What mesothelioma research opportunities are available?
If more funding for research into mesothelioma was made available, there would be several opportunities for further advancement in the field.
“[There are] possibilities that are opening up and the exciting chance to create a global ‘hub-and-spoke’ national mesothelioma research institute,” says Lord Alton. “The British Lung Foundation has been able to instigate research projects which have opened up extraordinary possibilities. By working with researchers in other areas of therapy, it has gained new expertise and insights. MesobanK, Europe’s first mesothelioma tissue bank, has been created to collect and store biological tissue for use in research, and work is being funded to identify the genetic architecture of the disease.”
Dr Peter Campbell, who is conducting research, identifying which genes are the most important targets for mutations into mesothelioma, says: “Only by understanding its basic biology will we be able to develop a new generation of drugs targeted at the specific abnormalities of mesothelioma cells. This requires sustained investment at all levels of mesothelioma research, from basic genetics and cell biology through drug development and clinical trials.”
Dr Campbell is currently sequencing the DNA for all 20,000 genes in the human genome from 75 mesothelioma samples and comparing this sequence to normal blood samples from the same patients.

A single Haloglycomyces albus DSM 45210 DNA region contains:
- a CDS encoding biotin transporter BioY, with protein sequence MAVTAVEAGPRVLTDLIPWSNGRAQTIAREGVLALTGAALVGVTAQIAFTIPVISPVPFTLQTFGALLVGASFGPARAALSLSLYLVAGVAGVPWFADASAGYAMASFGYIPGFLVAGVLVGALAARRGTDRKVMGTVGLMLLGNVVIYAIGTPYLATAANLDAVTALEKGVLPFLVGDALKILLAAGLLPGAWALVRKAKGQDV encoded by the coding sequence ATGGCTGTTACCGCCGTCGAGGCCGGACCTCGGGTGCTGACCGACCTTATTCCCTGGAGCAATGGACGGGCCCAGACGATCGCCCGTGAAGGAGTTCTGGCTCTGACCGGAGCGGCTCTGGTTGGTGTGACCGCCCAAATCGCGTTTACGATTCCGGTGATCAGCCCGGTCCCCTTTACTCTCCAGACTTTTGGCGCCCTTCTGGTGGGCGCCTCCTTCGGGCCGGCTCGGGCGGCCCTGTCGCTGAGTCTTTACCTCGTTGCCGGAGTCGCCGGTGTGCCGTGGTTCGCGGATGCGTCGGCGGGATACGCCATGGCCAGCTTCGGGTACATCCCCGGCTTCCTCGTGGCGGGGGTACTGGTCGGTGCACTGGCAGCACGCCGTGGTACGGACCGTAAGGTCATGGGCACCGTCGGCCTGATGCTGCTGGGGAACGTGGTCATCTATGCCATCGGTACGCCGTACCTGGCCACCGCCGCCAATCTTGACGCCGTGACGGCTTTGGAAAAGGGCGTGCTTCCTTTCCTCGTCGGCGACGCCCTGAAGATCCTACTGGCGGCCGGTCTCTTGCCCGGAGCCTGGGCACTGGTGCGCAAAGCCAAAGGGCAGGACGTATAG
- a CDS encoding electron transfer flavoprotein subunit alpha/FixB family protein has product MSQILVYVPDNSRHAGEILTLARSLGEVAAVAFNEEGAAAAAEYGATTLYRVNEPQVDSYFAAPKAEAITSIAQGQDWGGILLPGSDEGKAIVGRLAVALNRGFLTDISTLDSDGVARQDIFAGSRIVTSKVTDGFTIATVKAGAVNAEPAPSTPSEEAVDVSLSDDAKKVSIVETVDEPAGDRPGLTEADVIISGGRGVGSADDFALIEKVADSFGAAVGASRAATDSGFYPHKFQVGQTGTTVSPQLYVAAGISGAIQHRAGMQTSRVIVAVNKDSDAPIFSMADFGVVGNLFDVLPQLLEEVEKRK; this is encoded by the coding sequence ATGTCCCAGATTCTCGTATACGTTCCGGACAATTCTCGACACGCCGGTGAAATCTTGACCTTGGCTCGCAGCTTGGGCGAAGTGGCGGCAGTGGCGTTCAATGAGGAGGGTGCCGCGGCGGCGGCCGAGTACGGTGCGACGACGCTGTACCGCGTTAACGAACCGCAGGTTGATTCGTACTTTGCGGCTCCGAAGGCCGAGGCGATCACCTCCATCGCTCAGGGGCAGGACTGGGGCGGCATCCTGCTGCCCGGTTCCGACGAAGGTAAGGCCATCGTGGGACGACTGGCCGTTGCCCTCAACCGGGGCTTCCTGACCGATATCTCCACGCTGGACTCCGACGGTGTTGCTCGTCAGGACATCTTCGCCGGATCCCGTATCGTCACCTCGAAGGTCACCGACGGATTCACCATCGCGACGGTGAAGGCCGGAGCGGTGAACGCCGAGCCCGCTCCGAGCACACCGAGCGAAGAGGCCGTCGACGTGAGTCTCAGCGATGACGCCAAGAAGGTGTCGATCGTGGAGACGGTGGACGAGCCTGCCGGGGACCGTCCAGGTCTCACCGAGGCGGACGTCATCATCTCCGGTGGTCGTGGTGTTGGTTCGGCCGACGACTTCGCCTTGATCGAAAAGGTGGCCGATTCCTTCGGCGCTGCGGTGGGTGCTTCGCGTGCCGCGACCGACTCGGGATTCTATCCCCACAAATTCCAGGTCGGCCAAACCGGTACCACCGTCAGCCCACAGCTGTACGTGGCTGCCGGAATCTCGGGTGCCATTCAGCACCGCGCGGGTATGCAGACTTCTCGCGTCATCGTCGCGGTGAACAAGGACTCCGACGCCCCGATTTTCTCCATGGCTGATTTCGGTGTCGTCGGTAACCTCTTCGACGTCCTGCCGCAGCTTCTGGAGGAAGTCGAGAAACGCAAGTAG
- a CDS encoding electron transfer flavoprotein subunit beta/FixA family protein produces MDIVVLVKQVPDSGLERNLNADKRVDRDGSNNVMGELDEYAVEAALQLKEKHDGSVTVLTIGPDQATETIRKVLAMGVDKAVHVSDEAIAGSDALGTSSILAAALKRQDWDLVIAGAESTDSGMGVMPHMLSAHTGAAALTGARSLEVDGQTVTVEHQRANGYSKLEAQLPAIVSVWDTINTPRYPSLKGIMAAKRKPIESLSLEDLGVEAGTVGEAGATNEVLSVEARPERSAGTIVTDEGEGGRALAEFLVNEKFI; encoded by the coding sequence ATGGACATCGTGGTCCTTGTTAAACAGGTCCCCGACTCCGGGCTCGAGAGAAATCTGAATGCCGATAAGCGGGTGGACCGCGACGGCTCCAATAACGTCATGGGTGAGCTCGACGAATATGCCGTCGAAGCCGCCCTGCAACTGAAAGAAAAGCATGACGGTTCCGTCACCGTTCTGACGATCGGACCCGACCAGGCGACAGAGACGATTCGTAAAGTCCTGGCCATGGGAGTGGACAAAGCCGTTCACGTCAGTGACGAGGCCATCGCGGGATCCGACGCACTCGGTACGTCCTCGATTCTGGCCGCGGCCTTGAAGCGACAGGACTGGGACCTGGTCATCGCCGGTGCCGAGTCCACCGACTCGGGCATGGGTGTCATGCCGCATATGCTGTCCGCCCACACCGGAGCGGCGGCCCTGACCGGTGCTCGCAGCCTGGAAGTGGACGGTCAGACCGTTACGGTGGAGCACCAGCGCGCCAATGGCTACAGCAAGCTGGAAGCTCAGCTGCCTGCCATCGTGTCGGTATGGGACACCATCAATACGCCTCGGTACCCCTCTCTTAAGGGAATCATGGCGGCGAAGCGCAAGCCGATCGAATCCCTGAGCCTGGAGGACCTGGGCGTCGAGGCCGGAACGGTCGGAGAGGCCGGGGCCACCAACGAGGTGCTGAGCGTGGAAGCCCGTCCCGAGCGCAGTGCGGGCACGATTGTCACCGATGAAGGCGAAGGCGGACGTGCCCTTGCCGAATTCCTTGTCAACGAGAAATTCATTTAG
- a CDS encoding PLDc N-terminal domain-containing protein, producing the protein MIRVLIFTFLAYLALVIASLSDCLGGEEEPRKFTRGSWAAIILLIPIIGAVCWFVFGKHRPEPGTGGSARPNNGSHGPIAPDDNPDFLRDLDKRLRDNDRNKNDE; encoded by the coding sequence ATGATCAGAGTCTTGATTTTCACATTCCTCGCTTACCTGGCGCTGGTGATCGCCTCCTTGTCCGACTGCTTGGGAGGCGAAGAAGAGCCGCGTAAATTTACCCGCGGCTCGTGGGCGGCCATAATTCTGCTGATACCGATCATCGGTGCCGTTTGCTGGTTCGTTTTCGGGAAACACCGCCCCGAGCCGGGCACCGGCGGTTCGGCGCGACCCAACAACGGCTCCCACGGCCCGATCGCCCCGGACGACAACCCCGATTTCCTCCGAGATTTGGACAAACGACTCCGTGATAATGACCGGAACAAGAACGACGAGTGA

Meanwhile, Dr Elizabeth Sage has done some promising work, too. She says that she is the “only person working anywhere in the world on an innovatory treatment called TRAIL—a drug linked to stem cells, which can lead to the killing off of all mesothelioma cancer cells, which may have application in humans with adult stem cells.” Dr Sage has also stated that it would take “£2.5 million to move from the animal stage, with the mice that she has been working on, to clinical trials.”
This does not seem like an outrageous sum of money when measured against the potential outcomes and saving of many of those 60,000 lives which could be affected by mesothelioma in the coming years.
To take all of this work and research forward requires sustained funding, and it is simply not true to suggest that there are not first-class researchers and research projects waiting to be funded. We do not have to accept that another 60,000 British people will die of this disease; we do not have to accept the suffering, human misery and hopelessness which accompany diagnosis.
Lord Alton states that: “Mesothelioma research funding is currently so low that the temptation is to undertake work on other diseases where funding is secure and sustained. But we can do something about that. It simply is not good enough to rely on ad hoc contributions from insurers, charitable donations and modest government funding. This unreliable approach jeopardises the possibilities of life-saving breakthroughs. The stark numbers of people that this dreadful disease kills and the wholly inadequate funding that has gone to address and ameliorate it speak for themselves.”
Without appropriate funding, it is impossible for many researchers to make long-term commitment to create a research group and study a disease over many years or decades, to ensure that advances in understanding are made available.